How to Manage with Multiple Cats

Multiple Cats

Having more than one cat, you’ve discovered that cats are different than dogs. Dogs usually enjoy the company of other canines as they are pack animals. Cats don’t mind being loners, some even prefer it. Cats are territorial to boot and each will claim a space as their own.

Dogs are usually just happy to be with you and easily accept any changes in your company. Cats can be more sensitive to any changes in their routines.

So, when you try to introduce another cat to the group, don’t mix them together immediately. Introductions can take time and patience. It’s best to add kittens if possible. They also liven up the household and can bring new life to older cats.

Keep the new arrival in a separate room with his own litter box. Food dishes should be in a different area of the room. Cats don’t like to eat where they poop.

Your existing cats will be sniffing around which will help them to become used to the new one. The cats may be a little stressed at first.

After several days let new kitty explore the rest of the house while old kitties are placed in a secure room. Let old kitties explore the new kitty’s room when she is securely away.

After a few days of this exercise, place a secure gate between the rooms and let the cats see each other, making sure they can’t actually reach each other.

Bribes with treats work. Just feed treats to all the cats within sight of each other, gradually bringing them closer. At this point you can allow limited contact. Remove the gate and let the cats interact for a short period of time. If actions become too aggressive, separate them and put them back with the gate up. Try repeating contact in a couple of days. Patience is key here.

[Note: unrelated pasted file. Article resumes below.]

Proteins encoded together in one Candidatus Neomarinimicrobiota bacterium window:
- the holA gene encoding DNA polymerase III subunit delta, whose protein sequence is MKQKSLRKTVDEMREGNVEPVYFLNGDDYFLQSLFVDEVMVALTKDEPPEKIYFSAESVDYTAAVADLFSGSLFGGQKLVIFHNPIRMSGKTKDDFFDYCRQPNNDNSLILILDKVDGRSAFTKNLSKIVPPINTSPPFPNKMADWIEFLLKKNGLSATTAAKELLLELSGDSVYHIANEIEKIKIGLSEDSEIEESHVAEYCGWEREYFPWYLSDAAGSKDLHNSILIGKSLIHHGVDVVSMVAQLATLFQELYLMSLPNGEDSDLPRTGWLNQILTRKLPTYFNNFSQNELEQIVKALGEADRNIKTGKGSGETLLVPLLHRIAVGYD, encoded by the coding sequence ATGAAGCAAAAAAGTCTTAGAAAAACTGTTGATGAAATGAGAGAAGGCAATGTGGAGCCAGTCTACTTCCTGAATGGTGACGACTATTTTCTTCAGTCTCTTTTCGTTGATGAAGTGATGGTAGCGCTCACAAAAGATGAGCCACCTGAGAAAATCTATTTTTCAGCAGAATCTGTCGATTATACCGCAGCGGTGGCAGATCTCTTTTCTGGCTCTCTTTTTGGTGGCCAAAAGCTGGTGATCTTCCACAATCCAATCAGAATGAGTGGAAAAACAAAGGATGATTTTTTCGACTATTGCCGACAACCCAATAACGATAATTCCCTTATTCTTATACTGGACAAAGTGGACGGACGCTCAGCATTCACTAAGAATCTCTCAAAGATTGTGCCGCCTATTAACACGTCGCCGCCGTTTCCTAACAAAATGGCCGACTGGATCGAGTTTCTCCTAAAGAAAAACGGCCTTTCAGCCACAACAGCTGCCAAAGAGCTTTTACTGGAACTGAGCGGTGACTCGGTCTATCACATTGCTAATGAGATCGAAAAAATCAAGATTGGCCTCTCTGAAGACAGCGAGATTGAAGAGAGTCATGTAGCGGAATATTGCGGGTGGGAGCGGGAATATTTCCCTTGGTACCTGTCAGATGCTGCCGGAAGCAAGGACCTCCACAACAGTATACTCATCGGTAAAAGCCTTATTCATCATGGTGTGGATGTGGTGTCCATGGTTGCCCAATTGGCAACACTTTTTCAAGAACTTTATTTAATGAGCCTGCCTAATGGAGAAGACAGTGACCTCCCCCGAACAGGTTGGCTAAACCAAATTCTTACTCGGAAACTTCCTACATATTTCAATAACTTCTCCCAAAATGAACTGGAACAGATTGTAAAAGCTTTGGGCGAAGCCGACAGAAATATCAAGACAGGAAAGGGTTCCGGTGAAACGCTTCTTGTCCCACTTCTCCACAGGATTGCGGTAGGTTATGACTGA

Sometimes, in multiple cat households, there may be cats that never really like each other, but they do learn tolerance. Your calm attitude with all of them will help as cats will pick up your moods.

If your cats remain indoors (which we recommend) give each one its own litter box and own space, separate from the others. While some cats are content with sharing, many prefer their own. Individual litter boxes can help avoid problems with cats soiling in inappropriate places. In case of illness, it’s also easier to tell which cat is sick.

Feeding dishes should also be placed in each cat’s own space. Again, some cats don’t mind sharing, but each cat having it’s own place avoids aggression at feeding time.

Give your cats lots of toys to play with. Provide them with cat trees where they can satisfy their need to climb and enjoy high places.

To ensure nothing valuable is destroyed by your cats’ curiosity, remove all objects you value. For the love of cats, cat-proof your house.

For those of you who want to give your cats a taste of outdoors, there are enclosures available that attach to your house. They keep your cats safe while giving them a bit of fresh air.

Before adding a cat or more to your existing menagerie, consider the cost of vet care, food, litterboxes and litter, toys and incidentals. Before bringing any new cat into your home, take him/her to the vet for a thorough examination.

Again, be patient and calm and enjoy your cats. Spaying or neutering your cats will cut down on aggression and keep your cats healthier as well.

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